Conductive anodic filament (CAF) is the metal filament, which is caused due to the electromigration of copper in a printed circuit board. This further leads to device failure. The growth of CAF bridges two oppositely polarised copper conductors. CAF occurs in four different ways such as through-hole to through-hole, line-to-line, through-hole to the line, and layer-to-layer. CAF majorly takes place due to the two key factors including a test or bias voltage (voltage applied during the testing of the device) and high relative humidity. CAF failure particularly occurs in the hole to hole as showcased in below diagram.

CAF Formation

The key factors influencing CAF growth include electric field strength, temperature rise, humidity, and the type of laminate. The manufacturing defects can also lead to CAF failure. However, CAF failure primarily arises in high-density circuit boards, leading to reduced spacing.

The growth of the metal filament is typically from a copper anode to a copper cathode, which ultimately leads to the electrical failure of the electronic circuit. CAF occurs in two stages: the degradation of the resin glass interface, and an electrochemical migration of copper causing the filament growth.

The degradation of the resin glass interface is a reversible process where the material’s insulation resistance is returned after baking and drying processes. The second step of actual CAF growth is believed to be irreversible. The time required for CAF failure to occur is dependent on test voltage, relative humidity, spacing, temperature rise, and the resin system.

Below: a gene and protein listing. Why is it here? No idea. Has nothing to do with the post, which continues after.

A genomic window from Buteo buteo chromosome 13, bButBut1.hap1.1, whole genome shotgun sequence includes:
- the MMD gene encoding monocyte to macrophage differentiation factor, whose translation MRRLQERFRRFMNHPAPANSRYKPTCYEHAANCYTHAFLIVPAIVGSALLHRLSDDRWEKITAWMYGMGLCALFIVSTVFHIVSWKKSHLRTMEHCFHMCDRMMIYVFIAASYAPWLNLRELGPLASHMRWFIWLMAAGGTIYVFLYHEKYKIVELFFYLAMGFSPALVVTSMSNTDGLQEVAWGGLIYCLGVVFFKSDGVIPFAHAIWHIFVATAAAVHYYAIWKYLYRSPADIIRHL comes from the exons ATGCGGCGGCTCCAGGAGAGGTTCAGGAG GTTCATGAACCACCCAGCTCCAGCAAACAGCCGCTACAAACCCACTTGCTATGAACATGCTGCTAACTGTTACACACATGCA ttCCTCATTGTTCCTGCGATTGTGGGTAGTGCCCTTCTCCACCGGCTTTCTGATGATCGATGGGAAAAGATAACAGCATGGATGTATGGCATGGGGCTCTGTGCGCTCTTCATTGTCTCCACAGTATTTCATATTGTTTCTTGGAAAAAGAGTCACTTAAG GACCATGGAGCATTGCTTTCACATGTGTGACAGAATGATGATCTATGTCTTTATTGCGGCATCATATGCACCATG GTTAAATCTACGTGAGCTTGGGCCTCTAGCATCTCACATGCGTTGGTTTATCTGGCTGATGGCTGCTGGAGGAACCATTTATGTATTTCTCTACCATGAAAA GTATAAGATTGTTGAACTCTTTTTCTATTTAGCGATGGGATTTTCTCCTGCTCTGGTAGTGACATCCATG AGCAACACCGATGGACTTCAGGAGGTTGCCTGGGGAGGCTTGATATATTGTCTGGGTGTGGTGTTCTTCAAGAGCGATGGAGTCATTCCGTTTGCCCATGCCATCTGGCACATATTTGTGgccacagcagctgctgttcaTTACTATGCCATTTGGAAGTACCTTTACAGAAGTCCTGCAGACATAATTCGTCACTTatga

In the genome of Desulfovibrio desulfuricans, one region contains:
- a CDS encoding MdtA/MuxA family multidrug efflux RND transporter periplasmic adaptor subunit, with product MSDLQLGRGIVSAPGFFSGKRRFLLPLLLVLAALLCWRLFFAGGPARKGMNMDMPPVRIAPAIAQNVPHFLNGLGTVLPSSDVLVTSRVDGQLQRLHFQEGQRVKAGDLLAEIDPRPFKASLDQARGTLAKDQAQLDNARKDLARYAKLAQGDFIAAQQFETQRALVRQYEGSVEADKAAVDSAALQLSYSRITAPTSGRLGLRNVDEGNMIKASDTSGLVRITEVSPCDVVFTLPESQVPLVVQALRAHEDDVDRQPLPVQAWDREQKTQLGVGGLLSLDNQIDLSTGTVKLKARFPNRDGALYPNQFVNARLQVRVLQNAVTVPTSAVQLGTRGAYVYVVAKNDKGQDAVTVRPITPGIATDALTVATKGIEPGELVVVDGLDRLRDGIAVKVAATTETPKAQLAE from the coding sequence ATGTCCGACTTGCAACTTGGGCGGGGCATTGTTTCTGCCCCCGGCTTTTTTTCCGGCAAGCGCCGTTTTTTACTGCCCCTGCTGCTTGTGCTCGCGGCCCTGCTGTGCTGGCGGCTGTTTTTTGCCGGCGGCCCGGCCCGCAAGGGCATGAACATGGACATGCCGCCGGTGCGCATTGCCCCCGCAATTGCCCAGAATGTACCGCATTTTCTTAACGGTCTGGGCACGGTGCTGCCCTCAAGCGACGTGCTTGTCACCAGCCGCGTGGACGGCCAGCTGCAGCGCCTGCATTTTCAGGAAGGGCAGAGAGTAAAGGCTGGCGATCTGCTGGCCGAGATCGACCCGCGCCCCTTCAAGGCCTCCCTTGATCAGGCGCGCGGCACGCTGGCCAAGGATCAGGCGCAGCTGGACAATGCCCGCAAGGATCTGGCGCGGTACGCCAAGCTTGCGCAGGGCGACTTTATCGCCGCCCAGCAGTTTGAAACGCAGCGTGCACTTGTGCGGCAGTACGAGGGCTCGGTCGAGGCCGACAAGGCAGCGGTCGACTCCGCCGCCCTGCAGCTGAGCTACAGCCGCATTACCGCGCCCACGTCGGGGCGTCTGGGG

The degradation of the resin glass interface takes as the PCB behaves like a cell, with the occurrence of the following reaction:

At the anode:

Cu -> Cu(n+) + ne(-)

H20-> ½ O2 + 2 H+2e(+)

At the cathode:

H20+ e- -> ½ H2 +2 OH(+)

Spacing for Semiconductor Components

In some cases, where electrical safety and voltage isolation is given high priority, clearance, creepage and isolation distances matter significantly. Spacing between two components, terminals and connectors are well-defined in several international standards. However, we will be dividing spacing into two parts such as:

1) Spacing between the uninsulated live parts and other uninsulated metal parts This includes spacing between terminals and heatsink, chassis, metal boxes, cabinet, etc…

2) Spacing between the uninsulated live parts with opposite polarity. This includes spacing between terminals, adjacent components, connectors, bare wires, etc…

The use of a high-temperature silicone potting on the device terminals allows an increase in spacing between two life parts on the circuit. Automatically, this measure will improve the electrical safety increasing the “spacings” of the terminations offering a higher pollution degree level.

We covered most of the parts. Do you still have any questions (I doubt it!)? Feel free to ask, share and comment.